Fresco at Gurasada, Romania
Then, after he was blessed, Mercurius was so happy that he ran to his executioners, begging them to carry out the king's orders immediately. Then he knelt down and said, "Lord, do not count this sin against them." Mercurius was beheaded on 4 December 250. 

The veneration of St. Mercurius and his Relics
The relics of the saint supposedly remained in Cappadocia, in a church. But the cult of the saint started to increase rapidly in Egypt, where there are many churches dedicated to him, including the one in Qasr al-Sham in Old Cairo, dating from the 6th century.
An Armenian Catholicos visited Egypt during the patriarchate of Jon XIII (1484-1524) and brought part of the relics of Saint Mercurius, in order to be placed in the church already mentioned. This moment is celebrated in the Coptic calendar on 9 Baounah (16 June). Some other relics are spread in other churches, such as Monte Vergine in Campania and church of San Mercurio a Serracapriola, near Foggia, both in Italy. Another relic is reported to be hosted in the monastery of Vatopedi and also in about 10 other monasteries in Athos and the same number in Greece. According to the tradition, the relic of the head of St. Mercurius is in the Cathedral in Râmnicu Vâlcea (Romania) since 1767. Another relic may be found in the monastery of Horezu, about 100 km near Râmnicu Vâlcea and in the Church of St. Mercurius in Bucharest. The Egyptian Church possesses many small pieces of his relics in many temples  especially in Cairo, Giza and Alexandria> such as the St. Mercurius church in Old Cairo, also in the Coptic church in Frankfurt and in the Coptic monastery of Kröffelbach, both in  Germany.
St. Mercurius killing Julian the Apostate.
Coptic variant
The miracles with his body started directly after his death. He became white like a snow and emitted a sweet smell of myrrh and incense. He was buried in the place where he died and the later vitae attest a lot of miracles about him. From these, we will mention a story from The Life of Basil by Amphilochius of Iconium (9th century, Bibliotheca Hagiographica Graeca 247) and from the Chronicle of John Malalals (5th century). St. Basil of Caesarea was praying about 100 years later for the Christians to be protected from the hands of the pagan emperor Julian the Apostate (361-363). He had two icons towards him, namely one of the Virgin Mary and another of St. Mercurius.  At that time Julian was engaged into a war against the Persians. In the very moment of the prayer, the spear of St. Mercurius appeared as blooded, and there is reported that Julian died in the very moment, being killed by an unknown soldier with a spear. Anyway the story differs from the official one, according to which Julian died because of an arrow. The story is depicted especially in the Coptic icons of the saint, where he appears with his two swords and killing with a spear the emperor Julian, during St. Basil, in the background, is praying.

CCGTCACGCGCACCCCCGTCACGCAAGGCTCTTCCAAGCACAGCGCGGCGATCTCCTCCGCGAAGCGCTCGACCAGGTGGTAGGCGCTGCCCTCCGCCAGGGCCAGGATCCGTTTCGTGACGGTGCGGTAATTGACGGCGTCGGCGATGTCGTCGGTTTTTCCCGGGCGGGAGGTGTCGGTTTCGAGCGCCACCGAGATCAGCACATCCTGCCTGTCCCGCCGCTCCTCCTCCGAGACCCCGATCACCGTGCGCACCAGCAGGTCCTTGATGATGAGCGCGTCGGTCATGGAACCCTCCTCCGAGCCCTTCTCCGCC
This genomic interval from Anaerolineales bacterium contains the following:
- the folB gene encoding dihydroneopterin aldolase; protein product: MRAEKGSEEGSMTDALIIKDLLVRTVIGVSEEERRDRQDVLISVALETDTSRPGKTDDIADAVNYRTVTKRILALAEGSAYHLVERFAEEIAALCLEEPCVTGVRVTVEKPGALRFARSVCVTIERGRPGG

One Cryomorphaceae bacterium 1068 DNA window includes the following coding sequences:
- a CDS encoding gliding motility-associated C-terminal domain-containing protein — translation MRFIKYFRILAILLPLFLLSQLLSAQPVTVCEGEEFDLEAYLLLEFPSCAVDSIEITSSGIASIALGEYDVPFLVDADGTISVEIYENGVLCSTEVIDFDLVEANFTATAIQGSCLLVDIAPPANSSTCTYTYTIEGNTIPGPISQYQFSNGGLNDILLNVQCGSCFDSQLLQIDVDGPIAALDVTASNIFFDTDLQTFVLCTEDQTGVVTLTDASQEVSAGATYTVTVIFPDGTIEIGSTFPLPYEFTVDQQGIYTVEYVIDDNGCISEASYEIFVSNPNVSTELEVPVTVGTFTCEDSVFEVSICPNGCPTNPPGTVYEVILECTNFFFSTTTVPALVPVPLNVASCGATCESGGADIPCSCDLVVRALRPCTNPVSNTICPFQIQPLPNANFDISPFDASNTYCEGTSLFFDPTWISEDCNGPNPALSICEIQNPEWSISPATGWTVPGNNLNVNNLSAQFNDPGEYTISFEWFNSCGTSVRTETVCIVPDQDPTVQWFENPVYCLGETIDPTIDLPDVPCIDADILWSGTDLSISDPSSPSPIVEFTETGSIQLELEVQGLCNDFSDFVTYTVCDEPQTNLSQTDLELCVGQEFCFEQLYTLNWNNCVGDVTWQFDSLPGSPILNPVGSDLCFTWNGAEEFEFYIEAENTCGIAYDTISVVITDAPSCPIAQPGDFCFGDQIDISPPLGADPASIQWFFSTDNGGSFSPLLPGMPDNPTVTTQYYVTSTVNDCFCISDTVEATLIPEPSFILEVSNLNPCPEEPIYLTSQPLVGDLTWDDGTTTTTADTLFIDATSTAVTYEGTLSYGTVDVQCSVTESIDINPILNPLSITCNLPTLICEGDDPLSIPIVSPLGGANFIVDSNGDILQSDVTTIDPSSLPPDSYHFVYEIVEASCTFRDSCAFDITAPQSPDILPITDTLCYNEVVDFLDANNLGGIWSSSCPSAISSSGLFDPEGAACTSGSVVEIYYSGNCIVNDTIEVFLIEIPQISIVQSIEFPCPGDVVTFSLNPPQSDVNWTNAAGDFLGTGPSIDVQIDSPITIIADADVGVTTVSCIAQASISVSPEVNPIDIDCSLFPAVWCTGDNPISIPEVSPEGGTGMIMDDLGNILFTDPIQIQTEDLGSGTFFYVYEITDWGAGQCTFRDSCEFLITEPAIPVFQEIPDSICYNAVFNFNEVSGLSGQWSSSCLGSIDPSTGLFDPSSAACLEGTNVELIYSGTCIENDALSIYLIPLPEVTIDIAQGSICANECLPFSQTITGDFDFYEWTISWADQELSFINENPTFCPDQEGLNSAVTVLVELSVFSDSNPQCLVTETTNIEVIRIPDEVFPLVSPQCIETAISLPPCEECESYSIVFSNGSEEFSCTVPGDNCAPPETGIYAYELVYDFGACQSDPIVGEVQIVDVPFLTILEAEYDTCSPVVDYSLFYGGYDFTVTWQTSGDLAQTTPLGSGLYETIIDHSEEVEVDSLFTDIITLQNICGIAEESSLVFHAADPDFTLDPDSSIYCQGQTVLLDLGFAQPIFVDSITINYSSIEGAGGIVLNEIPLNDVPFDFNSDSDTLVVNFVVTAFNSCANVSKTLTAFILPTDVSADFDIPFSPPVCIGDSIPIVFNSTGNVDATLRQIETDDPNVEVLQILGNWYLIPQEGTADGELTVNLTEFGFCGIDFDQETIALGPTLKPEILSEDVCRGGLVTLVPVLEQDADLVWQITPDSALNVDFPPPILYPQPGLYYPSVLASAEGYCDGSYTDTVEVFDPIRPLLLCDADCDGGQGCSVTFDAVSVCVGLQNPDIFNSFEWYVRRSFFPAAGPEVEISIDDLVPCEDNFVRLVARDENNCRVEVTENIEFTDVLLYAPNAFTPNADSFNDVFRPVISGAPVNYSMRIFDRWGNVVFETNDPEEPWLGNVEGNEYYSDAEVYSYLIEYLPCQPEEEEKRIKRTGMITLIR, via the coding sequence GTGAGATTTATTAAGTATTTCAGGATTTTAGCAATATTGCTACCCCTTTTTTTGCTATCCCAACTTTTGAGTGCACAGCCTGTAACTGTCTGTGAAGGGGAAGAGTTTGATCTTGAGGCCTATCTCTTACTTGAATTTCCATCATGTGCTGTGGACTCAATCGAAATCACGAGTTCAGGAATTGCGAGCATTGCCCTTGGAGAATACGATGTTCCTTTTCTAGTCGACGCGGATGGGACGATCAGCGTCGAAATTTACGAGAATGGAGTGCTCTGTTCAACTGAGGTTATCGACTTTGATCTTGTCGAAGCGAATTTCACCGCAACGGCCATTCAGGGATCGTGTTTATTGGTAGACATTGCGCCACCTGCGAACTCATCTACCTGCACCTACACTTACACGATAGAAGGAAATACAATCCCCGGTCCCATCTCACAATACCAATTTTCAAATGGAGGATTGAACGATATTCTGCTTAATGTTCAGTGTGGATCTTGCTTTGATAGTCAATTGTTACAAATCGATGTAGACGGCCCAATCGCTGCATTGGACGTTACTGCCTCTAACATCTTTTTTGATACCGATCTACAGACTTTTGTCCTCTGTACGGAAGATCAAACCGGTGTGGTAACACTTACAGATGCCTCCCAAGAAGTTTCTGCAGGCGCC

St. Mercurius killing Julian the apostate.
Greek variant
According to two Syriac sources, The Romance of Julian the Apostate and The Life of Eusebius of Samosata (Bibliotheca Hagiographica Orientalis 294), the executioner of Julian was Mar Qurus, one of the forty martyrs of Sebaste. This identification made some researches to think that the story of St. Mercurius under Decius may be apocryphal.
St. Mercurius is celebrated in the Western Church on 11 November, and in the Eastern on 24 November (7 December, after the Gregorian calendar), which corresponds in the Coptic Calendar with 25 Hathor (4 December). Additionally the Coptic Church celebrates him on 9 Baounah (16 June), the date of moving of the relics and on 25 Abib  (1 August) when celebrates the commemoration of the consecration of the first church named after the great St. Mercurius Abi  Saifain.  There is also to be mentioned that in the eve of his commemoration of 9 Baounah (that being 15. June) 2007, there were registered about one million pilgrims at the Coptic Monastery Abi Seifein in Cairo.
Relics of the Saint at Horezu, Romania
Troparion (hymn) of the saint